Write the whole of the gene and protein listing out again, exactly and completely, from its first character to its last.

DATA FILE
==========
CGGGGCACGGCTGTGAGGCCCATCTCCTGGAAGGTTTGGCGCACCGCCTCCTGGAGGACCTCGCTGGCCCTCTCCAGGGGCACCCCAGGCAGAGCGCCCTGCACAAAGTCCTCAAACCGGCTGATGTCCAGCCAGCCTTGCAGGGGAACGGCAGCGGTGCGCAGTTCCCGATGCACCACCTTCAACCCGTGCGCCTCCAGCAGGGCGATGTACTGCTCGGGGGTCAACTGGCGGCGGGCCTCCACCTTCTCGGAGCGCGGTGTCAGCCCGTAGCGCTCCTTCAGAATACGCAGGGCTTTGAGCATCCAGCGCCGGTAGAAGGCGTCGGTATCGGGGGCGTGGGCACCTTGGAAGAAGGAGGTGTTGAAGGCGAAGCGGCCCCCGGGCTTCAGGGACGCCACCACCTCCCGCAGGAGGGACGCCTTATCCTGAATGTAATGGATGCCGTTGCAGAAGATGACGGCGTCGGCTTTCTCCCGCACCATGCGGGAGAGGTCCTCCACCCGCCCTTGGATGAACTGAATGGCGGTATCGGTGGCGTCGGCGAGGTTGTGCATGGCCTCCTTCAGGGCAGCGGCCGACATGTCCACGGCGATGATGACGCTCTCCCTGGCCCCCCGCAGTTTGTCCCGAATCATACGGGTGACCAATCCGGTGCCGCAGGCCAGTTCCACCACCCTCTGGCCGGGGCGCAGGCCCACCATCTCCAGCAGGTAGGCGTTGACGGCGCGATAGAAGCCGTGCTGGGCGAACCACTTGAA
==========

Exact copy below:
CGGGGCACGGCTGTGAGGCCCATCTCCTGGAAGGTTTGGCGCACCGCCTCCTGGAGGACCTCGCTGGCCCTCTCCAGGGGCACCCCAGGCAGAGCGCCCTGCACAAAGTCCTCAAACCGGCTGATGTCCAGCCAGCCTTGCAGGGGAACGGCAGCGGTGCGCAGTTCCCGATGCACCACCTTCAACCCGTGCGCCTCCAGCAGGGCGATGTACTGCTCGGGGGTCAACTGGCGGCGGGCCTCCACCTTCTCGGAGCGCGGTGTCAGCCCGTAGCGCTCCTTCAGAATACGCAGGGCTTTGAGCATCCAGCGCCGGTAGAAGGCGTCGGTATCGGGGGCGTGGGCACCTTGGAAGAAGGAGGTGTTGAAGGCGAAGCGGCCCCCGGGCTTCAGGGACGCCACCACCTCCCGCAGGAGGGACGCCTTATCCTGAATGTAATGGATGCCGTTGCAGAAGATGACGGCGTCGGCTTTCTCCCGCACCATGCGGGAGAGGTCCTCCACCCGCCCTTGGATGAACTGAATGGCGGTATCGGTGGCGTCGGCGAGGTTGTGCATGGCCTCCTTCAGGGCAGCGGCCGACATGTCCACGGCGATGATGACGCTCTCCCTGGCCCCCCGCAGTTTGTCCCGAATCATACGGGTGACCAATCCGGTGCCGCAGGCCAGTTCCACCACCCTCTGGCCGGGGCGCAGGCCCACCATCTCCAGCAGGTAGGCGTTGACGGCGCGATAGAAGCCGTGCTGGGCGAACCACTTGAA